“There is clearly an intense focus on risk today. While risk management has been on the radar — if not a priority — for most companies and boards over the past several years, many are asking whether our current system of corporate governance and strategic decision-making ensures adequate risk assessment and management.”
— National Association of Corporate Directors (NACD)
Blue Ribbon Commission on Risk Governance
The statement above echoes a familiar refrain that we regularly hear today from companies, regulators, investors and the business press. Yet what is surprising is that it was written eight years ago in 2009. Back then, the world was much simpler. Our concept of terrorism involved airline hijackings and shoe bombers, instead of today’s “lone wolf” attackers and ISIS cells. The Y2K threat had passed without a glitch while ransomware was still far into the future. Al Gore’s An Inconvenient Truth had been released 3 years prior and the world was just beginning to wake up to the threat of fossil fuel emissions. Clearly, since then, the risks that we face as businesses (and society as a whole) have multiplied in terms of type, scale, and complexity.
Professor EP Vermeulen of the University of Tilburg has pointed out that the average life-span of an S&P 500 company has dropped from about 60 years in the 1960s to about 20 years today. No doubt, one of the major contributors to this decline has been companies’ inability to cope with emergent risks.
Philippine companies have, for the most part, kept pace with and addressed these growing threats. The 2016 Corporate Governance Survey of publicly listed companies (PLCs) jointly produced by the Good Governance Advocates and Practitioners of the Philippines and Isla Lipana & Co/PwC Philippines, highlighted these accomplishments:
• at least one board member is proficient in the risk management discipline while training in risk management is a top development priority for directors
• 78% of respondents (or 40 PLCs) have adopted and implemented an Enterprise Risk Management (ERM) framework
• 76% of respondents have created a Board Risk Oversight Committee and of these, 82% have independent directors as their chairmen.
Yet the glass is only half-full.
The survey notes that only 41% of respondents consider the display of appropriate risk-taking behavior as a key determinant in director remuneration. Furthermore, when you consider that one-third of survey respondents come from the banking and financial services industries where they are required by regulators to have a separate risk committee with an independent director as chairman, it seems that the remaining nonfinancial companies still have a lot to do. The results also highlight the absence of an ERM framework for 22% of respondents. Considering that all respondents account for 29% of stock market capitalization, it is worrying in the least that some very large firms out there lack a proper framework for addressing risk. And even if these firms have an ERM framework, there remains much to be done in terms of communicating the existence of such frameworks to stakeholders: the survey says that most of the respondents only disclose material risk exposures in required reports to regulators while only two-thirds of them voluntarily use their Web sites to share this information.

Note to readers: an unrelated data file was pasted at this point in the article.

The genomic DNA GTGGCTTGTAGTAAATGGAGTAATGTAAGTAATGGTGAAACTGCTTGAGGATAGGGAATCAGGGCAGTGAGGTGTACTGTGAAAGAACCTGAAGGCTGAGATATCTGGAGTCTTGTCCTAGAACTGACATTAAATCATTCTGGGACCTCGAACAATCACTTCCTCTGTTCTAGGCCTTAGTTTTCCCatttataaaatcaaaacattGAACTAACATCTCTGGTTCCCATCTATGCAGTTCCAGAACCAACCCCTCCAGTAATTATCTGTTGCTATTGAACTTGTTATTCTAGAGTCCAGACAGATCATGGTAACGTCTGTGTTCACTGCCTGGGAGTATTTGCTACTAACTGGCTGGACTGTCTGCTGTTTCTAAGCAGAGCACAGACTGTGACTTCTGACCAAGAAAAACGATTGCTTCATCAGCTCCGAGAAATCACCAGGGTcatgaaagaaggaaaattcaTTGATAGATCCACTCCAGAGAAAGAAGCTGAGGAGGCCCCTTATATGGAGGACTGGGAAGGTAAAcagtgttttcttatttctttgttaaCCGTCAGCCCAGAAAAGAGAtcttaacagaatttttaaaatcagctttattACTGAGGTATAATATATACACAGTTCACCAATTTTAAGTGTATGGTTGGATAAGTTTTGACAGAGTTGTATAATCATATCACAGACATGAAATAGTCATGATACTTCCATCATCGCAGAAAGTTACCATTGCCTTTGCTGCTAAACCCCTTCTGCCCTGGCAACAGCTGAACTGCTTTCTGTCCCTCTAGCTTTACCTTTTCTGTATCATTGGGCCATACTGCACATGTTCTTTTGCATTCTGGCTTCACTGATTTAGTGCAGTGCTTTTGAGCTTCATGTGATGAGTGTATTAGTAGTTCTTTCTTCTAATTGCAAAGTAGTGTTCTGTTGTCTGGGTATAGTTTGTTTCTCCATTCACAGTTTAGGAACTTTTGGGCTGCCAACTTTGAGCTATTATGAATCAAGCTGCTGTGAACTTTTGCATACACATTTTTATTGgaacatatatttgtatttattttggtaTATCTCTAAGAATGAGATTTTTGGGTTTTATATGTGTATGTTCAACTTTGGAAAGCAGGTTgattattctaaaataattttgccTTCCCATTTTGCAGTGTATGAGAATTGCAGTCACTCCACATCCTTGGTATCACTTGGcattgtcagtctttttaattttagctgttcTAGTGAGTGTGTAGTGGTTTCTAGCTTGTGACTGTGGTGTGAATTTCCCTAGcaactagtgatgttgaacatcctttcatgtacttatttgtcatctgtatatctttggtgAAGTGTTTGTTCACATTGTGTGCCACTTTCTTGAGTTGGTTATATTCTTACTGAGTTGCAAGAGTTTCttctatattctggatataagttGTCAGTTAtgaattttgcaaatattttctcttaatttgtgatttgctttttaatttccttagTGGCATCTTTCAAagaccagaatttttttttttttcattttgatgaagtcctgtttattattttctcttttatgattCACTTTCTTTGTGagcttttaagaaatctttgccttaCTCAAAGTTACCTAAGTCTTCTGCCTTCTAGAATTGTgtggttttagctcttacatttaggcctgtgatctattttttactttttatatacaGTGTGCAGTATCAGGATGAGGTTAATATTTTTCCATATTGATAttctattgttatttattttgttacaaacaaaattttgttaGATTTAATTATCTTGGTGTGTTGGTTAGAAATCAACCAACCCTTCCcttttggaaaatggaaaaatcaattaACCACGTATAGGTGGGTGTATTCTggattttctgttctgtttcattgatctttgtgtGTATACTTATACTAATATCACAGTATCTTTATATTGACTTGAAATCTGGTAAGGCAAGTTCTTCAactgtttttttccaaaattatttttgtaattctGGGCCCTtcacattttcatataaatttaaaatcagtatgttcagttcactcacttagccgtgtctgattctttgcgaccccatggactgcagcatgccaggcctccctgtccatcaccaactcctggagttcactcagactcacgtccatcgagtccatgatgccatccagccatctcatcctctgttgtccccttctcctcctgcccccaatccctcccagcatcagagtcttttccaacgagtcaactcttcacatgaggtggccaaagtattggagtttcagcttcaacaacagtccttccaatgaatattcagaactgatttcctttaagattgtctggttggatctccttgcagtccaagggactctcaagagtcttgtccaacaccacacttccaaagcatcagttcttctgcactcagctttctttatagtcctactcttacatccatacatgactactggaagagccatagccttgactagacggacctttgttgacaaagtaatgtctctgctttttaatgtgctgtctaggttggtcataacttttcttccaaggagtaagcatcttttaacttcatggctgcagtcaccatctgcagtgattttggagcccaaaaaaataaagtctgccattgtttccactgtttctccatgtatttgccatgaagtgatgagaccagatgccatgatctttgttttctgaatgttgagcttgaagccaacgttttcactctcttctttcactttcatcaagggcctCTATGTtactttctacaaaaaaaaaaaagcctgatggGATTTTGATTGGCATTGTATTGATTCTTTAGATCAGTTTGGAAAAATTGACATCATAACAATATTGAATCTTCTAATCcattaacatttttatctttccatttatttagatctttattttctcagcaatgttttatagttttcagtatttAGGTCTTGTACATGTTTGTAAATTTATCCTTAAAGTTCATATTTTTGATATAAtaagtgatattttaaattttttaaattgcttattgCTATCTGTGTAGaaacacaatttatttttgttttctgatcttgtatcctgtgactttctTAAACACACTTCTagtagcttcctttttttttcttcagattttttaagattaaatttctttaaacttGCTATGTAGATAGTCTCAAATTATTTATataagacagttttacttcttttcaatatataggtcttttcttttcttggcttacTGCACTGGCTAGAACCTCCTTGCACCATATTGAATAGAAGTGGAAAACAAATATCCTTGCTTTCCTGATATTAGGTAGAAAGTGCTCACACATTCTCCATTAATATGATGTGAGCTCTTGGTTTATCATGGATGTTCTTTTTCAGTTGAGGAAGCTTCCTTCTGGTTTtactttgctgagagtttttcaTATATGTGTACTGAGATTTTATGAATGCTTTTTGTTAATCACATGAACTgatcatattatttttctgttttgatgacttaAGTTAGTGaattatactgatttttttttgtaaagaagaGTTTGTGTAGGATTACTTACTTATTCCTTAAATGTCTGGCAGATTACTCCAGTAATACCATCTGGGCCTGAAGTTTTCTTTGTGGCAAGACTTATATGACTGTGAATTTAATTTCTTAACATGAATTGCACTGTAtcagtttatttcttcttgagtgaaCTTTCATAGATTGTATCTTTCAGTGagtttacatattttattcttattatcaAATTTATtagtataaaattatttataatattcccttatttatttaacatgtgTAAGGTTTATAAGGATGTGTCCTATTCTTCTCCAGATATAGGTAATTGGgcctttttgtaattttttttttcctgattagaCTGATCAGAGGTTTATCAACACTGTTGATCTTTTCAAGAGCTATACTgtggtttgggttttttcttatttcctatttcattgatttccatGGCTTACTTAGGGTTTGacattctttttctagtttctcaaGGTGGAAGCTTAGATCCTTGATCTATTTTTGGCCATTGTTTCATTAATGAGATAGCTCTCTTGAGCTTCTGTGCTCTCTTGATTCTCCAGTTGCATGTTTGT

The survey ends its discussion on risk with these words: “While a significant fraction of companies have risk management systems in place, the main challenge relevant to this covers the robustness of such systems, and the quality and degree of implementation that influences the Board’s and management’s ability to manage known and emerging risks.”
Clearly, we need to ensure that we are going beyond mere compliance to actually identifying and mitigating the risks that businesses face.
I propose that we need to look at risk in a new way, given the challenges of the 21st century environment. We need to put risks and their management front and center as part of our day-to-day operations. We should always be on the look-out to not only mitigate but even find opportunity to the extent that we are better able to manage and absorb them than others. Remember that risk and reward are two sides of the same coin. If we can do this, we have a better chance of ensuring our company’s short-term profitability and long-term sustainability. This is the ultimate objective of corporate governance.
The first step in competing against risk is to know your enemy.
In this regard, four major business organizations, namely the Financial Executives Institute of the Philippines (FINEX), the Institute of Corporate Directors (ICD), the Institute of Internal Auditors Philippines (IIAP) and the Management Association of the Philippines (M.A.P.) are organizing the 2017 Corporate Governance Conference with the theme of “Competing Against Risk” that will be held on Sept. 26th at the Dusit Thani Hotel in Makati City. For further details, please go to www.icdcenter.org. The whole-day conference features distinguished experts in various types of risks that businesses face today as well as representatives of companies that will share their best practices for dealing with and finding opportunity in these risks.
Specific competitors may come and go but, like death and taxes, our businesses will always face risks. It’s time to give them the proper respect and attention rather than just complying with regulators’ requirements.
Ricardo Nicanor “Ricky” N. Jacinto is a member of the M.A.P. Corporate Governance Committee and the CEO of the ICD.